Resting-state connectivity stratifies premanifest Huntington’s disease by longitudinal cognitive decline rate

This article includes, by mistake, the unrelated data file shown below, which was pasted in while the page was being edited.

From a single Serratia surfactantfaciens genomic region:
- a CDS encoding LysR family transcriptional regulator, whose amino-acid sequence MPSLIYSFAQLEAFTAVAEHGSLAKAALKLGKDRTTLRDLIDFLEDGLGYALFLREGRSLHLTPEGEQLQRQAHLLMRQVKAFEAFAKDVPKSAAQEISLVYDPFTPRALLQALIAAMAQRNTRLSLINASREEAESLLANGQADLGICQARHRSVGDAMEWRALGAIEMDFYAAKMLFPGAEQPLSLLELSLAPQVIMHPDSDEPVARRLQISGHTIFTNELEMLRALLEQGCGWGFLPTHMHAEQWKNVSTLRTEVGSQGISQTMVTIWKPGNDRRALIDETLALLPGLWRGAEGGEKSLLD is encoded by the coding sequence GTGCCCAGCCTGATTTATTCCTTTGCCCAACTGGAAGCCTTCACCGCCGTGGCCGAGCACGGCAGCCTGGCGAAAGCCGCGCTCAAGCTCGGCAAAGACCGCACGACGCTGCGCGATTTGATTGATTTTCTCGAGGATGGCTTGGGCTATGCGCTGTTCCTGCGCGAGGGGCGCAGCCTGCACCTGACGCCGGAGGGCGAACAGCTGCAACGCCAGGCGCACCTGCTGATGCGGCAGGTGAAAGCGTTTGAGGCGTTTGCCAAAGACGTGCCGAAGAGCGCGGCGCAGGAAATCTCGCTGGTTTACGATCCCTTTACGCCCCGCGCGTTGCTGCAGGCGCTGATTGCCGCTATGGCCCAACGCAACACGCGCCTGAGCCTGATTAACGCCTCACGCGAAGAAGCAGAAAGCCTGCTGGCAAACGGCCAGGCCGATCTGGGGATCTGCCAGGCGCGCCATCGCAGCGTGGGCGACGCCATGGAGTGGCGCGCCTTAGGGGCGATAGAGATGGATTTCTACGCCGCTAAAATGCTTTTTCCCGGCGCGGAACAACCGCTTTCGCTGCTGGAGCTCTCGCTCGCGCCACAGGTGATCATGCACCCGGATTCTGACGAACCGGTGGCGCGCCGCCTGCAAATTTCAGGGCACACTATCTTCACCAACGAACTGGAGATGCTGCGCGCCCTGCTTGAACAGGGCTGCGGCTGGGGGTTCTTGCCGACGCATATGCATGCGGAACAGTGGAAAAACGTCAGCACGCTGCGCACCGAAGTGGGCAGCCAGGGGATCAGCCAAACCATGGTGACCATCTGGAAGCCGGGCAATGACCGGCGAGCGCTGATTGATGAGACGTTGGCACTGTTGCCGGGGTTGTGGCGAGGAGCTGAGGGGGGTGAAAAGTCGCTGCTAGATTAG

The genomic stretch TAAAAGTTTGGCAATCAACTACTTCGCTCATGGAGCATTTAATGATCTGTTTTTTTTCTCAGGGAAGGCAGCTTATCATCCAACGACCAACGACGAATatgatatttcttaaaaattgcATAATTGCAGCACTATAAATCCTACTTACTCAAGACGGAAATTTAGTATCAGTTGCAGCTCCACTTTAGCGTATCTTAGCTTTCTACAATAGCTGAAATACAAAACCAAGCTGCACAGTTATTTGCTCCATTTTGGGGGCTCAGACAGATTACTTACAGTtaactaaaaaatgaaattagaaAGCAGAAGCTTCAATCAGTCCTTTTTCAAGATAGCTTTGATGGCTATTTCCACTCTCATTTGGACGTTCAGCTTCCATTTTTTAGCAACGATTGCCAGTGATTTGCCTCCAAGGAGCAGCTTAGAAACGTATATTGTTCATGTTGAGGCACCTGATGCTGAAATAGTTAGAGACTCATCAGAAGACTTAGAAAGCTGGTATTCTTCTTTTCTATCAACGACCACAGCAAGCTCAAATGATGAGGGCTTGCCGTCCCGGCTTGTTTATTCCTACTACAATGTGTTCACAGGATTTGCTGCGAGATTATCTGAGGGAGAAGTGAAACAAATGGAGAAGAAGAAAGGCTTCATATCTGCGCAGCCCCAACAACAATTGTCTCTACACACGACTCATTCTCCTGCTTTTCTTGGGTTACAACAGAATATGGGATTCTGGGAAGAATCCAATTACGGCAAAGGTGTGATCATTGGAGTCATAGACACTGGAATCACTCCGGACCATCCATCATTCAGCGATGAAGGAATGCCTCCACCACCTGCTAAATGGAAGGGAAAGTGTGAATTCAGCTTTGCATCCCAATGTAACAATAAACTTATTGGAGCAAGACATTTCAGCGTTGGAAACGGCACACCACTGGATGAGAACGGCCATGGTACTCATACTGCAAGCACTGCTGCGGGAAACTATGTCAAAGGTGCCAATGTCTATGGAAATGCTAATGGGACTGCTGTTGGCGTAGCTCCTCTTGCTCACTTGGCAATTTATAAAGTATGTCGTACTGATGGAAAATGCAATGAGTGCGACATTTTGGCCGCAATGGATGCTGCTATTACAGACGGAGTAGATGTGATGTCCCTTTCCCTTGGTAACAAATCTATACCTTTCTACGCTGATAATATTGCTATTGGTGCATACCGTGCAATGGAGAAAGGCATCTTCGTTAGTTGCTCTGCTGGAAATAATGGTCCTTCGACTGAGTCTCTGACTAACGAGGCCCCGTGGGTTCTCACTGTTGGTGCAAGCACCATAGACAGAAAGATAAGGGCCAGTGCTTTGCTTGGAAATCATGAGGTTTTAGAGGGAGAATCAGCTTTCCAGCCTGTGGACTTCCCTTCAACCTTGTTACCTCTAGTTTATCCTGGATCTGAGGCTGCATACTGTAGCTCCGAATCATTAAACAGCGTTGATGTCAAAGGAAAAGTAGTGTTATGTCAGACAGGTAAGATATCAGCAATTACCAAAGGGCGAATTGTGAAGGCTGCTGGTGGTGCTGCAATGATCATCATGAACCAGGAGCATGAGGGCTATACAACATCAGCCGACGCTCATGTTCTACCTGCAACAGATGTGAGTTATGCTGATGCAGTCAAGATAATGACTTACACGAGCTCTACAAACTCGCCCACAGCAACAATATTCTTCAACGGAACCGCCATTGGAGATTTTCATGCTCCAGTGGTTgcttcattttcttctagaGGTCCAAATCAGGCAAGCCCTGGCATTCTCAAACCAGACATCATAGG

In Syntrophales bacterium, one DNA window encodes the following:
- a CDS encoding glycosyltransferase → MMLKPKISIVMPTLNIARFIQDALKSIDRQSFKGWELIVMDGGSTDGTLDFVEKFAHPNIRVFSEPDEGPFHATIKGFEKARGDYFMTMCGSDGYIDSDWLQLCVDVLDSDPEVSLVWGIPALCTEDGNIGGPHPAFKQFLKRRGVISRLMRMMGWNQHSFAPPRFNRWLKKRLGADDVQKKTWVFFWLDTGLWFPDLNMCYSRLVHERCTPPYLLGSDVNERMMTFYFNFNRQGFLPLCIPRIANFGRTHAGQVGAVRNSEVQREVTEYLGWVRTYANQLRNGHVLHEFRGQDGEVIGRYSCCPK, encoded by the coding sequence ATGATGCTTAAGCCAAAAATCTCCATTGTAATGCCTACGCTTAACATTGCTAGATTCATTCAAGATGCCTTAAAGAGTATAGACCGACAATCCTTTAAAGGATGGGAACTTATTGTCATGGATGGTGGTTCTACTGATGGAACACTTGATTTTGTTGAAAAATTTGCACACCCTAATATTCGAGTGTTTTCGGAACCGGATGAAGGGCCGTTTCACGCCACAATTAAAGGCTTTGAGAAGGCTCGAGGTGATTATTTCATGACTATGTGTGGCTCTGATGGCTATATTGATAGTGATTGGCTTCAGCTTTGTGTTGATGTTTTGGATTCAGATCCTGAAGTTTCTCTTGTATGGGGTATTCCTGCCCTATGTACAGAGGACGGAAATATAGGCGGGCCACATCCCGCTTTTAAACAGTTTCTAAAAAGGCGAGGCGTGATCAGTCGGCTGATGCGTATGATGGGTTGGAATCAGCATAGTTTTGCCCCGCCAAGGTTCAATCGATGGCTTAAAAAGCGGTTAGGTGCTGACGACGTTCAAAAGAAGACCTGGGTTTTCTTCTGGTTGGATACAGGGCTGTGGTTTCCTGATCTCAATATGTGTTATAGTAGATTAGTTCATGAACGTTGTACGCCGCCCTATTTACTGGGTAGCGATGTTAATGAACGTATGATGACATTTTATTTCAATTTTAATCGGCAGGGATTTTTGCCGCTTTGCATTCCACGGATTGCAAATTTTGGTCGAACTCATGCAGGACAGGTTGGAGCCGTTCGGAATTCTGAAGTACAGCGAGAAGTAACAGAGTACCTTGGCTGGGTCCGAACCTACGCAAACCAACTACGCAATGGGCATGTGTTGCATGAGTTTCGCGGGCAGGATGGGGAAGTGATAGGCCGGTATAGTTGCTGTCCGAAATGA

Patient stratification is critical for the sensitivity of clinical trials at early stages of neurodegenerative disorders. In Huntington’s disease (HD), genetic tests make cognitive, motor and brain imaging measurements possible before symptom manifestation (pre-HD). We evaluated pre-HD stratification models based on single visit resting-state functional MRI (rs-fMRI) data that assess observed longitudinal motor and cognitive change rates from the multisite Track-On HD cohort (74 pre-HD, 79 control participants). We computed longitudinal performance change on 10 tasks (including visits from the preceding TRACK-HD study when available), as well as functional connectivity density (FCD) maps in single rs-fMRI visits, which showed high test-retest reliability. We assigned pre-HD subjects to subgroups of fast, intermediate, and slow change along single tasks or combinations of them, correcting for expectations based on aging; and trained FCD-based classifiers to distinguish fast- from slow-progressing individuals. For robustness, models were validated across imaging sites. Stratification models distinguished fast- from slow-changing participants and provided continuous assessments of decline applicable to the whole pre-HD population, relying on previously-neglected white matter functional signals. These results suggest novel correlates of early deterioration and a robust stratification strategy where a single MRI measurement provides an estimate of multiple ongoing longitudinal changes.